The Legislature has been in session for two months and faces some tough votes as deadlines near.
The Democratically-controlled Senate has moved some of the majority party’s priority bills already — often down party line 14-10 votes — but is on vacation this week.
The Democratically controlled House faces a long two days Wednesday and Thursday with a Thursday deadline for bills going to a second committee. Bills containing appropriations or changes to tax law must have an initial vote by the end of the day or they will need a two-thirds majority to pass, which makes approval highly suspect.
Consequently, the House calendar is long and meaty with bills that are likely to have long debates and emotional appeals from both sides of the aisle.
House Bill 623 has been a partisan battle royal over halting business profits and enterprise tax rate reductions that went into effect Jan. 1 with further reductions next year.
The bill with House Ways and Means Committee Chair Susan Almy, D-Lebanon, the prime sponsor, originally would have returned the two business tax rates to what they were before lawmakers began reducing the rates as part of the 2016-17 biennial budget.
Republicans are dead set against ending the rate reductions scheduled in law for next year and talk about Almy’s bill as a tax increase, echoed by Gov. Chris Sununu who last week would not say he would veto the budget if the tax rates were changed, instead saying “it is a hypothetical” at this point in the budget process.
“My priority is not to raise any taxes,” he said. “The tax cuts worked. We have the most robust economy in New England. Why turn away and go in the opposite direction?”
Former Gov. Maggie Hassan vetoed the 2016-17 budget over several issues, one of them the rate reductions which she claimed would blow an $80 million hole in future budgets.
Almy echoed Hassan’s concerns.
“Relatively small changes in tax rates are much less important to businesses than workforce issues (training and basic education, physical and mental health and addiction, housing, workforce renewal in an aging population), transportation, energy costs, client-friendly permitting, quality of life and a functioning legal system,” Almy writes. “Most of these areas are ones that the state plays an important role in, and that we have been progressively underfunding for years.”
The House has the votes to pass the bill, but when the Senate has the bill it is likely to do away with future rate reductions and leave the current rates in place.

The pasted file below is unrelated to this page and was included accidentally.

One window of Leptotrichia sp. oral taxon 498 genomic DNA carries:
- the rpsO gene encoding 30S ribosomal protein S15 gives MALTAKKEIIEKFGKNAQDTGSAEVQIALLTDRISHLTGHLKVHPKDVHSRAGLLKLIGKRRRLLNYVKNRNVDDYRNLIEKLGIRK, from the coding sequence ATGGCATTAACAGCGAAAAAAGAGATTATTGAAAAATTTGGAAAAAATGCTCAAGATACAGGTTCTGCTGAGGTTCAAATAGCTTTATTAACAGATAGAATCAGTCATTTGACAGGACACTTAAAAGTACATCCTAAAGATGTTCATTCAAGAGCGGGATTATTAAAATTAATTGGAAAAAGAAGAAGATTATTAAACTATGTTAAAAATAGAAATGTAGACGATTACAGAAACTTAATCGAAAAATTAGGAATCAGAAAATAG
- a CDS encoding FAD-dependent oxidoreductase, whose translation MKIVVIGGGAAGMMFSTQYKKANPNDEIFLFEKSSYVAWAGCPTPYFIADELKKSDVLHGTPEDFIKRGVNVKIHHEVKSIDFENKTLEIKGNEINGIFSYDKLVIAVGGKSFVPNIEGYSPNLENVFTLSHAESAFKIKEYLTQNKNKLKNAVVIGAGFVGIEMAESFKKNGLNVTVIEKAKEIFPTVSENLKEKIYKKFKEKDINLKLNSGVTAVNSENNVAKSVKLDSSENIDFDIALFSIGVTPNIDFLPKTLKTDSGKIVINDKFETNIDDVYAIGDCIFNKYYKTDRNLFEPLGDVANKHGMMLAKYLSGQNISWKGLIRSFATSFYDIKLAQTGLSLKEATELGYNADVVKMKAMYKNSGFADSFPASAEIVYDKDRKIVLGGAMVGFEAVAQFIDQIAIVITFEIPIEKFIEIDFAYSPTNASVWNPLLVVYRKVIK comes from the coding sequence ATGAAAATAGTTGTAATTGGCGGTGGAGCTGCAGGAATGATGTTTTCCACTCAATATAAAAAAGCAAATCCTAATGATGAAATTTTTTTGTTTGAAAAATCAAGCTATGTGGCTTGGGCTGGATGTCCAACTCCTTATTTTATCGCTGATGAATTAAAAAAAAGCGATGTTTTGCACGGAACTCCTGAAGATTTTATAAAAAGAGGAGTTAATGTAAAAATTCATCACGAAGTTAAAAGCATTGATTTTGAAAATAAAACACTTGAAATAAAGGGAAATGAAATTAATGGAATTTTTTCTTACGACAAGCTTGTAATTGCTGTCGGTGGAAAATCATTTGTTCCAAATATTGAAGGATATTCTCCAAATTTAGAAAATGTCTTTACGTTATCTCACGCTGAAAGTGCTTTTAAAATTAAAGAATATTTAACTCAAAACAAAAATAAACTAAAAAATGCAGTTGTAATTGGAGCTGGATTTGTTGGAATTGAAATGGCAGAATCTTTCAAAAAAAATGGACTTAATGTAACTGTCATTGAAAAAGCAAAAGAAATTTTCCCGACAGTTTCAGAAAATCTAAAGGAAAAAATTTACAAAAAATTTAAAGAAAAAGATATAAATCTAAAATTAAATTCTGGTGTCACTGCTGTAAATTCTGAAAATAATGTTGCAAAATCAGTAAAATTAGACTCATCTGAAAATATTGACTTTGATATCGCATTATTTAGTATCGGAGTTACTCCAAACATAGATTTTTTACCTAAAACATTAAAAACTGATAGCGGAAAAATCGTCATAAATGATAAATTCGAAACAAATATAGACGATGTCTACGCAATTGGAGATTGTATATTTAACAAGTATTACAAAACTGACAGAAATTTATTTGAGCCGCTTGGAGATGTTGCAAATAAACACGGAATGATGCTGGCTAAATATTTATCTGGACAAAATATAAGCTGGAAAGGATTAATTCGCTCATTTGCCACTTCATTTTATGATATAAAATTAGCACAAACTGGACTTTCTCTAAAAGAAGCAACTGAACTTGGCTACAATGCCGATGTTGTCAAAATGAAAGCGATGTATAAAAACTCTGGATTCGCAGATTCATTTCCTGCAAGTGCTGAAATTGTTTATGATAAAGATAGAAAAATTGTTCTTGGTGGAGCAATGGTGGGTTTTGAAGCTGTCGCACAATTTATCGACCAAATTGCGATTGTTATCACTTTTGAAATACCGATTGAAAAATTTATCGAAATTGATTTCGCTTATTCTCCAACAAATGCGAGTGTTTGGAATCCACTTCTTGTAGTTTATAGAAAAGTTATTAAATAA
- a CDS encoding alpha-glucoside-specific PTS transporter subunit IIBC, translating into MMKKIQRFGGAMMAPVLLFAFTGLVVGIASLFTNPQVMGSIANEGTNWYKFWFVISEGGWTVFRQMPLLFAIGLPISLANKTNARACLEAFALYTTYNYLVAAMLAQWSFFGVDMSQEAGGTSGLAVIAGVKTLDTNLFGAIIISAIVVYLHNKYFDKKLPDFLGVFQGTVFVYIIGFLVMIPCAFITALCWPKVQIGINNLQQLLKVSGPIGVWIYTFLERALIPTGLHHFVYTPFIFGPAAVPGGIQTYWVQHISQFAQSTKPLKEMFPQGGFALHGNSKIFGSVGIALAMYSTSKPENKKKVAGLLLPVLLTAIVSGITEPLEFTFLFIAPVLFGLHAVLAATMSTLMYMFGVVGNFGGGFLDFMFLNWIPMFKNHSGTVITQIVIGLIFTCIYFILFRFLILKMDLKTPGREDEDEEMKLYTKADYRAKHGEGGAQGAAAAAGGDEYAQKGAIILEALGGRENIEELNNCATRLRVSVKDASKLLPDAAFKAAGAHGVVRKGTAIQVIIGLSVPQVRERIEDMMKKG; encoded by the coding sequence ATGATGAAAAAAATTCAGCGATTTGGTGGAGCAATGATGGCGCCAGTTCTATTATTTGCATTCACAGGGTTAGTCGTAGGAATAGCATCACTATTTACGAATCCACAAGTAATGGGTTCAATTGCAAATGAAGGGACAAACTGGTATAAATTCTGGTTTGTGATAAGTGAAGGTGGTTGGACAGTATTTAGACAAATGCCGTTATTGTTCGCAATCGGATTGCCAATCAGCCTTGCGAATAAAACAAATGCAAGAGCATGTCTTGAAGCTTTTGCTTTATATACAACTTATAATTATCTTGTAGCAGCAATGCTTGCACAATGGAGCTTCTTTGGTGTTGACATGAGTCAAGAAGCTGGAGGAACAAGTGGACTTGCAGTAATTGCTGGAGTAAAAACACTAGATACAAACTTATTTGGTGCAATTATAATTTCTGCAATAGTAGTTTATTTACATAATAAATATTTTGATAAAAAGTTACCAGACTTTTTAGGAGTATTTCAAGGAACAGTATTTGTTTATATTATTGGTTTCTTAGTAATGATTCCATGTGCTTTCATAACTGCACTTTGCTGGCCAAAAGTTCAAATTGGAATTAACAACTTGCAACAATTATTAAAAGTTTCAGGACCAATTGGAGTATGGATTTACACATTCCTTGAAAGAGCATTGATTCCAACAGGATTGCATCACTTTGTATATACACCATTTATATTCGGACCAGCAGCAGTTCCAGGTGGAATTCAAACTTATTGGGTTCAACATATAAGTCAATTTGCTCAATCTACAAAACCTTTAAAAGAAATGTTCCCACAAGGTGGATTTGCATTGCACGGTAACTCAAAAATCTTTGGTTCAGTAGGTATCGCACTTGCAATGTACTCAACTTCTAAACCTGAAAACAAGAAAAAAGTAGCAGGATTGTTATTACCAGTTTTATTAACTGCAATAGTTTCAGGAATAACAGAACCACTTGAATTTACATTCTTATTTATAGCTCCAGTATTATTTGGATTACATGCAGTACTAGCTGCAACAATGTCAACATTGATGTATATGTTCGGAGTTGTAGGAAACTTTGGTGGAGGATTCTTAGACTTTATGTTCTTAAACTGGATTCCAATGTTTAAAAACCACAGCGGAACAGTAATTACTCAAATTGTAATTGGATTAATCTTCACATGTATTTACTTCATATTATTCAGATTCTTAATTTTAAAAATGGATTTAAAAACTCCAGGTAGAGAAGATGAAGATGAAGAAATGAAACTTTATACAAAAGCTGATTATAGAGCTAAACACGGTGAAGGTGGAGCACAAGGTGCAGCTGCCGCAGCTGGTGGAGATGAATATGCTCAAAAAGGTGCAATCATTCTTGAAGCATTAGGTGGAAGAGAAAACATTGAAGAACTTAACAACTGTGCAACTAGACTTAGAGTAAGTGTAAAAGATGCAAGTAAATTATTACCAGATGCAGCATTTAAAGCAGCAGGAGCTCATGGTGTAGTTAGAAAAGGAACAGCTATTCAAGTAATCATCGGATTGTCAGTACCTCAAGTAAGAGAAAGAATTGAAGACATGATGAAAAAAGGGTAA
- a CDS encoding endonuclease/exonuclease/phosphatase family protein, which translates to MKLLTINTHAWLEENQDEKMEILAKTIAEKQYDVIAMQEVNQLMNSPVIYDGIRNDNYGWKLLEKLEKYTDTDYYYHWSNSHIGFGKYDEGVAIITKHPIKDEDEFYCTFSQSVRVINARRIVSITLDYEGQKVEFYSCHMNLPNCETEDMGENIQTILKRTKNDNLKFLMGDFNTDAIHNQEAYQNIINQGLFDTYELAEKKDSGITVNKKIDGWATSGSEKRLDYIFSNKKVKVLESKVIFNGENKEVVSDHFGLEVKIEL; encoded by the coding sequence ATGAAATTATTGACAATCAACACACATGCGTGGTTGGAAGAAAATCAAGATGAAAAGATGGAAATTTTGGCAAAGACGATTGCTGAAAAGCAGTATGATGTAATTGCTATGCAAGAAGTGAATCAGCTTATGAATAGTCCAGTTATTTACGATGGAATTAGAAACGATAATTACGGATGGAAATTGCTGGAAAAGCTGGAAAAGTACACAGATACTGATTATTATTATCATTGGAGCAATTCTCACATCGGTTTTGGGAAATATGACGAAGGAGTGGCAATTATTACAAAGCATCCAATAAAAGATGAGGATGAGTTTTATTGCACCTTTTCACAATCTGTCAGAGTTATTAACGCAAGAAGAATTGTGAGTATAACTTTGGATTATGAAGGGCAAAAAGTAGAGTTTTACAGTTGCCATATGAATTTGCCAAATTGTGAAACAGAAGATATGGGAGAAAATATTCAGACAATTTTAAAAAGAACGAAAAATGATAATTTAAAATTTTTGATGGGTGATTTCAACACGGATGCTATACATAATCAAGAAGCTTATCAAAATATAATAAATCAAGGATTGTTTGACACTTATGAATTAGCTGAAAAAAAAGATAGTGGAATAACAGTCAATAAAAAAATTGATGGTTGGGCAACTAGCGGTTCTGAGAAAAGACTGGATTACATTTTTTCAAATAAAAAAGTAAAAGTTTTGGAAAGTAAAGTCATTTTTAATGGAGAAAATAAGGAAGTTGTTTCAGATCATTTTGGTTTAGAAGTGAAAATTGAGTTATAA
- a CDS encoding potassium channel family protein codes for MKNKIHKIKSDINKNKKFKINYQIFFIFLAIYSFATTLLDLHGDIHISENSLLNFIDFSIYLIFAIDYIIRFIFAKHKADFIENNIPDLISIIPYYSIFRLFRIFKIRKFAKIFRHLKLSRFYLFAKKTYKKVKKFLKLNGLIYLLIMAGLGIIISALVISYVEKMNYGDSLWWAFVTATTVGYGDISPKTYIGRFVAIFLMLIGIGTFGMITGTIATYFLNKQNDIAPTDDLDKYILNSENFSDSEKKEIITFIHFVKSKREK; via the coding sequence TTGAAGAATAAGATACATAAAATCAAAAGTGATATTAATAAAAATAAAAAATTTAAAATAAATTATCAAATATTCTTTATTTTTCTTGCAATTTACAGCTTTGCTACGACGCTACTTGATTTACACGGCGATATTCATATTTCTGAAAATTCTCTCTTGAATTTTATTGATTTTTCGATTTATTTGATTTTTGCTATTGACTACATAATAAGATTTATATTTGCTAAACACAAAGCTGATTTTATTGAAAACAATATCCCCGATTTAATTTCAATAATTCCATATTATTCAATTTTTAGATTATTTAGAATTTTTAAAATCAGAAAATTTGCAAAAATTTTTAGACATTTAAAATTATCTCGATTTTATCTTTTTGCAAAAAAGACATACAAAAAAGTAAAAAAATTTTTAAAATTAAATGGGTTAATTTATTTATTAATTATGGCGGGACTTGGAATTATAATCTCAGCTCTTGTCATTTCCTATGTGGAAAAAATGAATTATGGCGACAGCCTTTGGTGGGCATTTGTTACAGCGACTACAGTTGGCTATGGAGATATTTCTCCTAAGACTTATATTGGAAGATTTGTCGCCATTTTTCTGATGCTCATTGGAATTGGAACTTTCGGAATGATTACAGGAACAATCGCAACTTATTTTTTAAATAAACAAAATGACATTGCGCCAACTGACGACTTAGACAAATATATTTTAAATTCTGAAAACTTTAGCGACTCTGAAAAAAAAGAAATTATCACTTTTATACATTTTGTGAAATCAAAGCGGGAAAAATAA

The Ways and Means Committee approved the bill on a partisan 12-7 vote.
The House will have the opportunity to vote on a number of bills that would change the education funding formula and increase the state’s obligation to pay for an adequate education.
The issue has gained momentum this year as more and more school districts fall into crisis as state stabilization grants have been reduced 4 percent a year for several years.
A number of bills introduced in the House and Senate would halt the reduction in aid, but few would restore the money school districts lost over the past three years.
The House Education Committee is recommending three funding bills pass:
House Bill 177 halts the reductions and restores stabilization funding back to its original level.
House Bill 709 recreates a fiscal disparity aid program to help property-poor districts that have difficulty raising money for education, among other things.
House Bill 551 establishes a school funding commission to determine the cost of an adequate education today.
The Ways and Means Committee is recommending passage of House Bill 686 that would extend the 5 percent interest and dividends tax to capital gains, while increasing the thresholds for paying the levy. The bill would also increase the state per-pupil, adequate education grant from $3,636 to $4,000 and would increase per-pupil aid for students on the free or reduced lunch program, and English-as-a-second-language and special education students.
All the bills will go to House Finance — if they pass, which they probably will — for financial review before a final House vote by the end of March.
The House Education Committee recommends passage for House Bill 564 to prohibit firearms in safe school zones, echoing the federal Gun Free School Act. Exceptions are for trained personnel authorized by school administrators and parents picking up or dropping students off as long as their firearms remain in their vehicles.